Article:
Filing Bankruptcy in DC

Filing Bankruptcy in District of Columbia - RecordsFinder The U.S. Bankruptcy Court of the District of Columbia has only one location in Washington D.C. Bankruptcy is a matter of federal court and is governed by federal laws, and these courts are separate from state and local courts. Filing bankruptcy may be an option for someone in dire financial straits, but it is highly recommended to seek the advice of legal counsel to navigate the federal court system. Individuals can also file without an attorney, or pro se, using official documents provided online and at the court location. If you cannot afford an attorney, you may approach the American Bar Association to search for a local attorney who will advise you on your case for reduced rates or provide a free consultation.

Types of Bankruptcies and Terms

There are four main types of bankruptcies: Chapter 7, 13, 11 and 12. Chapter 7 allows individuals to liquidate their possessions in order to pay back outstanding debts. If a debt is unsecured by real property, it may be discharged in Chapter 7. However, some debts like taxes owed and student loans are unable to be discharged.

Chapter 13 bankruptcy is for individuals who wish to reorganize their debts and maintain ownership of their real property. If they simply cannot afford the payments as they are, Chapter 13 can help them come to an agreement with creditors to lower payment amounts and terms. This type of bankruptcy allows them to keep property such as cars and houses.

Businesses who want to reorganize outstanding debts but remain in business may file for Chapter 11 bankruptcy. Chapter 12 bankruptcy is reserved for professional fishermen and farmers.

Steps to Filing Bankruptcy in DC

Anyone wishing to file for bankruptcy must first attend an approved credit counseling course within 180 days prior to filing. The local bankruptcy court can provide a list of these vendors.

The court also requires fees to be paid upon initial bankruptcy filings, which is a few hundred dollars for Chapter 7 or 13, and $1500 or more for Chapter 11. Chapter 7 filers can submit a request for fee waivers or a reduced payment plan. If payment arrangements are not made, the court may dismiss the case.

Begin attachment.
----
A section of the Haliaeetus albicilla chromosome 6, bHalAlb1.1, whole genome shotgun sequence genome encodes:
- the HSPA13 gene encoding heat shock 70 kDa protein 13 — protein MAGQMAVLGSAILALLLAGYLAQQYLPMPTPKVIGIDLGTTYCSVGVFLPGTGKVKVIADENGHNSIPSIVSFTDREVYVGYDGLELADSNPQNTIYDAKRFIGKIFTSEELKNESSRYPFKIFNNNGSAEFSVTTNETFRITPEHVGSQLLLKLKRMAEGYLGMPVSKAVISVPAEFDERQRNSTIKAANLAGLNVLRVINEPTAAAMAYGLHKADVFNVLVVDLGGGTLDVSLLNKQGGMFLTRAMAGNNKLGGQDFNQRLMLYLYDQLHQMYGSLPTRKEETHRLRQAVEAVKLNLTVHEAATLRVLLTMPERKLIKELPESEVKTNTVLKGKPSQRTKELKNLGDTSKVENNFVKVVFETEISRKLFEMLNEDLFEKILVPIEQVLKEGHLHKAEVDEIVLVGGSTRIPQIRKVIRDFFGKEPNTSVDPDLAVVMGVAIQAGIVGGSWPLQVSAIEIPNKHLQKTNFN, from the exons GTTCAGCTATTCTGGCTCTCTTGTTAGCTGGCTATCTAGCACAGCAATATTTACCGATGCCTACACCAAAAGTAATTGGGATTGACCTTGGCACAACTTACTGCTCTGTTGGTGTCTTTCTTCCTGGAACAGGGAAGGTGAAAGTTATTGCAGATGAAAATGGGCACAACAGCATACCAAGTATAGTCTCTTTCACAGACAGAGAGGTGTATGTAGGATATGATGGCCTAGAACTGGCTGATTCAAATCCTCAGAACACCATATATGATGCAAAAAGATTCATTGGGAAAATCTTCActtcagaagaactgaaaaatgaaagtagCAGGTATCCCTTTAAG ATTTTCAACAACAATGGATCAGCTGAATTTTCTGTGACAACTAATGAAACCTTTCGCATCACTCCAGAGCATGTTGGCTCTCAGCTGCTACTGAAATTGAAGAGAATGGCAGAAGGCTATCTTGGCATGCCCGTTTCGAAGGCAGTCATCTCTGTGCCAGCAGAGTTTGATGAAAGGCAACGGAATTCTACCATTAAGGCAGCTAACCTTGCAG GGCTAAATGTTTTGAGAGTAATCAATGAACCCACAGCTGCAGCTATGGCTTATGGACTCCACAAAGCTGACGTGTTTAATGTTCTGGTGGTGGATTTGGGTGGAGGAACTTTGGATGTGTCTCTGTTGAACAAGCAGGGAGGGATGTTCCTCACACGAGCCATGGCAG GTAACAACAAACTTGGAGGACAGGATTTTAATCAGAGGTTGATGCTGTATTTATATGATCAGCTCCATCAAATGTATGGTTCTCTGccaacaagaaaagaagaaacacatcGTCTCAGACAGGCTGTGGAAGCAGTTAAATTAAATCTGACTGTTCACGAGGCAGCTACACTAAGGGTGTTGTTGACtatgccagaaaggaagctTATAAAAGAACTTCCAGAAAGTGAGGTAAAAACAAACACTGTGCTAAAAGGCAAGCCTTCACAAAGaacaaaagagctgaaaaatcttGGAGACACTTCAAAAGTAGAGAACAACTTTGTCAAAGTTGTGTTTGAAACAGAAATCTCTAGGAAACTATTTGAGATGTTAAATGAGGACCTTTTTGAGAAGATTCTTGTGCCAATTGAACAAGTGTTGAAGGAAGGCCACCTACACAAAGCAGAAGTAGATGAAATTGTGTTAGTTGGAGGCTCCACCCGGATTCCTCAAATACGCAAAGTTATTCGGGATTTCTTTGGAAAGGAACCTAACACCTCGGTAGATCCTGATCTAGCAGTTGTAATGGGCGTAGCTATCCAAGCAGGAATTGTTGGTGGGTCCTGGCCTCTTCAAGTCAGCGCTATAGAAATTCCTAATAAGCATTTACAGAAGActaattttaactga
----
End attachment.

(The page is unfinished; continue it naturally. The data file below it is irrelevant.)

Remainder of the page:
In order for the court to approve a Chapter 7 filing, the debtor must complete a means test to prove their debts cannot be paid based on their current income. Multiple documents such as tax returns, W-2s, balance sheets, proof of identity, all financial records and details of outstanding debts and creditors must also be submitted to the court. The case may be dismissed if these are not provided by a specified deadline.

A meeting of creditors is then scheduled with a court-appointed trustee. If the debtor fails to attend the meeting, the case may be dismissed and creditors can continue with collection efforts. This meeting allows creditors and debtors to negotiate lower payments and debt levels, and determine which if any debts can be discharged. The schedule that is agreed upon is then submitted to the court for approval.

Finally, debtors must attend an approved financial management course before the court will discharge the bankruptcy. Bankruptcies can greatly affect credit ratings and will remain on credit reports for up to 10 years.

Official bankruptcy forms for the U.S. Bankruptcy Courts are available at or RecordsFinder's Court Forms Section.

 DC Bankruptcy Court Location

The U.S. Bankruptcy Court District of Columbia has a physical location at 333 Constitution Avenue N.W., Washington, DC 20001 in room 1225. The clerk may be contacted at (202)354-3280, and the court is open Monday through Friday from 9 a.m. – 4 p.m.